Brian Cryer

 

Brian Cryer's
Project Planning Principles


The following are principles for project planning which I have learnt through my own experience.

These are principles and not hard and fast rules. For each principle there will be exceptions, but these are rare and break a principle at your peril!

  1. If you don't plan then you plan to fail.
  2. A plan is only as good as the estimates on which it is based.
  3. Change in requirements necessitates a change in estimate.
  4. Parallel tasks require parallel resources (tasks in series only need a single resource).
  5. Plans can slip, but you never make up time against the plan.
  6. A change in the start date changes the end date.
  7. The myth of the man-day/month.
  8. Be wary of bringing in extra staff for a single task unless that task can be treated as a separate sub-plan.
  9. A plan with unfinished tasks in the past, is a plan with an unachievable end date in the future.
  10. Monitor a plan or expect failure.
  11. Large tasks cannot be monitored.
  12. Plans can change as they progress.
  13. Don't be afraid to put contingency down as contingency.
  14. Nothing is for free - other work always has a time impact.
  15. One person's estimates cannot be transferred to another.
  16. Projects need start-up time.
  17. Testing takes time.
  18. Fixing isn't the same as Testing.
  19. What about holidays and sickness?
  20. Not everyone can plan and manage a project.

I will expand upon these notes as and when time allows.


1. If you don't plan then you plan to fail

If a project needs to be completed by a certain date then it needs to be planned, and part of that planning should involve estimating the work required.

Estimates on their own are only of limited use. In order to identify when a project will complete you need to start from the project start date and add the estimates to the start date to come up with a projected completion date. If you have different people doing different tasks then some of those tasks can run in parallel, but those tasks done by the same person can only be done in series, i.e. one after another.

If you don't work from the start date and apply the estimates in this manner then you don't know the projected end date. All too many projects over run because right at the start the estimates were never used to calculate a projected end date.

Tools such as Microsoft Project can help here. If you only have one person working on a project then a simple spreadsheet can suffice (but do allow for weekends and other non work days.)


2. A plan is only as good as the estimates on which it is based.

Notes to follow.


3. Change in requirements necessitates a change in estimate.

Notes to follow.


4. Parallel tasks require parallel resources (tasks in series only need a single resource)

Notes to follow.


5. Plans can slip, but you never make up time against the plan

It should be expected that some bits of planned work will take longer than expected and that others will take less time than expected. This is normal on any project.

Project slip can come from a variety of sources:

  1. Tasks simply take longer than estimated for - minor slip.
  2. Tasks are far more complex than originally thought and take significantly longer than estimated.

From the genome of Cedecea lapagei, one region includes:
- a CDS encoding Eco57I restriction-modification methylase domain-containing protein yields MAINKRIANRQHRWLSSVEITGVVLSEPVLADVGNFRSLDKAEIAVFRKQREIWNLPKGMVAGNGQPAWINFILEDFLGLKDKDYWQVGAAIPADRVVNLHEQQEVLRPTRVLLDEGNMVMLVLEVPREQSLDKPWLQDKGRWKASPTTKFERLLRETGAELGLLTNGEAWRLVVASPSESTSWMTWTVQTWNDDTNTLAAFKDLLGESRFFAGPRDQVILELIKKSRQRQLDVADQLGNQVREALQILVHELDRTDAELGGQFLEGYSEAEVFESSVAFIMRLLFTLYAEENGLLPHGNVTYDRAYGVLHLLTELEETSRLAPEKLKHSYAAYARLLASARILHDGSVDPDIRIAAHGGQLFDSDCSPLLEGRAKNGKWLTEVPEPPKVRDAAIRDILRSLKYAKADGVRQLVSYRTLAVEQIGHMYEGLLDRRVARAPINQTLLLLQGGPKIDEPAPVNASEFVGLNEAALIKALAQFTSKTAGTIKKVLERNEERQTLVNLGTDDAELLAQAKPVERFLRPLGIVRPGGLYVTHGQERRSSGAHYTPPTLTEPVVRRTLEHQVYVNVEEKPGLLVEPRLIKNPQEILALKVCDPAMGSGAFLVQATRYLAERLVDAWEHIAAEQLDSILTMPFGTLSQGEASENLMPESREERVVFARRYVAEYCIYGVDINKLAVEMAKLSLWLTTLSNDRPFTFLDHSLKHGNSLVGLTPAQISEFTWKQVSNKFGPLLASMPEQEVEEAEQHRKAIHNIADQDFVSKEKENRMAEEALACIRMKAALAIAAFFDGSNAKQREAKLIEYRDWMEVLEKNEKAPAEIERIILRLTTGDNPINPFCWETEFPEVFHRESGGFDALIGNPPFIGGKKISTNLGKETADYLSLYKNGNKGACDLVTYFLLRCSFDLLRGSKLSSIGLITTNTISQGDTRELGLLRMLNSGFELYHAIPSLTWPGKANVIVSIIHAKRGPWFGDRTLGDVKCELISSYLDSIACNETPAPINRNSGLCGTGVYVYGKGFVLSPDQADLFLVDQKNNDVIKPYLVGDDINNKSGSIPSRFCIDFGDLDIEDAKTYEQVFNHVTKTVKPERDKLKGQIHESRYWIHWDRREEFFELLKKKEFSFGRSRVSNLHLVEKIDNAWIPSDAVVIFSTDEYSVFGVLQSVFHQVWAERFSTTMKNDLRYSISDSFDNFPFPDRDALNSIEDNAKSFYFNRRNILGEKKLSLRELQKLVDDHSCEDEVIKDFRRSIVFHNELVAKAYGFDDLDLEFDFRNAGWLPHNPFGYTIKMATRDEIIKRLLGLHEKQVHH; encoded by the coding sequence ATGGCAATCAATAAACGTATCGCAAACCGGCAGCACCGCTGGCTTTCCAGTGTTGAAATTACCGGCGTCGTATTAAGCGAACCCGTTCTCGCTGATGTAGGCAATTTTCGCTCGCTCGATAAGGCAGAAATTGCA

3. Tasks are identified which were missed from the original project plan.
  4. Non-availability of staff (for example through illness).

Each of these will arise on projects and will cause the end date to slip.

Equally it is possible to make up time against a plan - either because some estimated work is no longer required (rare) or a piece of work didn't take as long as expected.

Whilst it is easy to hope that the gains will cancel out the slips, the reality is that the slips are almost always greater than the gains. So a simple rule of thumb is that overall you never make up time against a plan, so plans can only slip.

There are things you can do about this. Typical responses are:

  • Accept that the end date will slip and live with it. Not an option for many projects.
  • Bring in extra staff.
  • Require overtime of your staff.
  • Build in contingency into the original plan. ← This is the best approach.

6. A change in the start date changes the end date.

Notes to follow.


7. The myth of the man-day/month.

Notes to follow.


8. Be wary of bringing in extra staff for a single task unless that task can be treated as a separate sub-plan.

Notes to follow.


9. A plan with unfinished tasks in the past, is a plan with an unachievable end date in the future.

Notes to follow.


10. Monitor a plan or expect failure.

Notes to follow.


11. Large tasks cannot be monitored.

Notes to follow.


12. Plans can change as they progress.

Notes to follow.


13. Don't be afraid to put contingency down as contingency.

Contingency is time put down on the plan to allow for slippage (where something takes longer than it was planned for) or unforeseen eventualities (typically where something arises which was not foreseen and this has necessitated extra work.)

For a short project, and in particular where the work is well understood, it may be tempting to avoid putting down any contingency. Worse, project managers (or their management) often look at end date, state that the project is too long and start looking for something to cut and typically it is contingency which gets cut first (then testing, then work estimates.)